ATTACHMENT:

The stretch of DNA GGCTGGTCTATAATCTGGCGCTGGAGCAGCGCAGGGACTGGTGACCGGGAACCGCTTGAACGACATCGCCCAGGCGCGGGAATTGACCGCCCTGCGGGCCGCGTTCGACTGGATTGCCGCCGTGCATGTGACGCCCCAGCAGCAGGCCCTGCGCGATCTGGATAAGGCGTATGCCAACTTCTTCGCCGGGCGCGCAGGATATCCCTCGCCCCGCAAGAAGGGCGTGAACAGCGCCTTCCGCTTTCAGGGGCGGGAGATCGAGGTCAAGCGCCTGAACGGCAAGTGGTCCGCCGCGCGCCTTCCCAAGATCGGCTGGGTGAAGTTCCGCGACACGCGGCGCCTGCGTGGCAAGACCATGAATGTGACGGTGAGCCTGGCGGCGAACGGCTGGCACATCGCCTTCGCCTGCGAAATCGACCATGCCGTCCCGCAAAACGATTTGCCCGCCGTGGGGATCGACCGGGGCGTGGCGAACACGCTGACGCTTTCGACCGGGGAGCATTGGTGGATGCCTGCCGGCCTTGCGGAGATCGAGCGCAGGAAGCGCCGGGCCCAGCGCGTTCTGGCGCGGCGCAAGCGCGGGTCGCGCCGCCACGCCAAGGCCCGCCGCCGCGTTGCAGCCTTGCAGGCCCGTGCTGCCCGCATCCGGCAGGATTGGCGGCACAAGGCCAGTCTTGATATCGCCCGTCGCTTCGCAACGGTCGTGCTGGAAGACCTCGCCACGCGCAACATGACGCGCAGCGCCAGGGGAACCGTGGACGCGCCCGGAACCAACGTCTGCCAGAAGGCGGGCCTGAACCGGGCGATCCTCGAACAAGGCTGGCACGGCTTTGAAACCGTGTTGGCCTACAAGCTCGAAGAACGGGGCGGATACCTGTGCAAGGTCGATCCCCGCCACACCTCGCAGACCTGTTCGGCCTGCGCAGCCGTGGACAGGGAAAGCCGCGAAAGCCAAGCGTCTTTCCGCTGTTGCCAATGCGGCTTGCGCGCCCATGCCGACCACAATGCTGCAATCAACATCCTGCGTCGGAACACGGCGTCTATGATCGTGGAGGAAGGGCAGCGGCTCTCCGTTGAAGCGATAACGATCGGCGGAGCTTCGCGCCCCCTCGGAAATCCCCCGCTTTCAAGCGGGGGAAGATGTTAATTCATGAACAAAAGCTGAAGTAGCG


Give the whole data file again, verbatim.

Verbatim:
The stretch of DNA GGCTGGTCTATAATCTGGCGCTGGAGCAGCGCAGGGACTGGTGACCGGGAACCGCTTGAACGACATCGCCCAGGCGCGGGAATTGACCGCCCTGCGGGCCGCGTTCGACTGGATTGCCGCCGTGCATGTGACGCCCCAGCAGCAGGCCCTGCGCGATCTGGATAAGGCGTATGCCAACTTCTTCGCCGGGCGCGCAGGATATCCCTCGCCCCGCAAGAAGGGCGTGAACAGCGCCTTCCGCTTTCAGGGGCGGGAGATCGAGGTCAAGCGCCTGAACGGCAAGTGGTCCGCCGCGCGCCTTCCCAAGATCGGCTGGGTGAAGTTCCGCGACACGCGGCGCCTGCGTGGCAAGACCATGAATGTGACGGTGAGCCTGGCGGCGAACGGCTGGCACATCGCCTTCGCCTGCGAAATCGACCATGCCGTCCCGCAAAACGATTTGCCCGCCGTGGGGATCGACCGGGGCGTGGCGAACACGCTGACGCTTTCGACCGGGGAGCATTGGTGGATGCCTGCCGGCCTTGCGGAGATCGAGCGCAGGAAGCGCCGGGCCCAGCGCGTTCTGGCGCGGCGCAAGCGCGGGTCGCGCCGCCACGCCAAGGCCCGCCGCCGCGTTGCAGCCTTGCAGGCCCGTGCTGCCCGCATCCGGCAGGATTGGCGGCACAAGGCCAGTCTTGATATCGCCCGTCGCTTCGCAACGGTCGTGCTGGAAGACCTCGCCACGCGCAACATGACGCGCAGCGCCAGGGGAACCGTGGACGCGCCCGGAACCAACGTCTGCCAGAAGGCGGGCCTGAACCGGGCGATCCTCGAACAAGGCTGGCACGGCTTTGAAACCGTGTTGGCCTACAAGCTCGAAGAACGGGGCGGATACCTGTGCAAGGTCGATCCCCGCCACACCTCGCAGACCTGTTCGGCCTGCGCAGCCGTGGACAGGGAAAGCCGCGAAAGCCAAGCGTCTTTCCGCTGTTGCCAATGCGGCTTGCGCGCCCATGCCGACCACAATGCTGCAATCAACATCCTGCGTCGGAACACGGCGTCTATGATCGTGGAGGAAGGGCAGCGGCTCTCCGTTGAAGCGATAACGATCGGCGGAGCTTCGCGCCCCCTCGGAAATCCCCCGCTTTCAAGCGGGGGAAGATGTTAATTCATGAACAAAAGCTGAAGTAGCG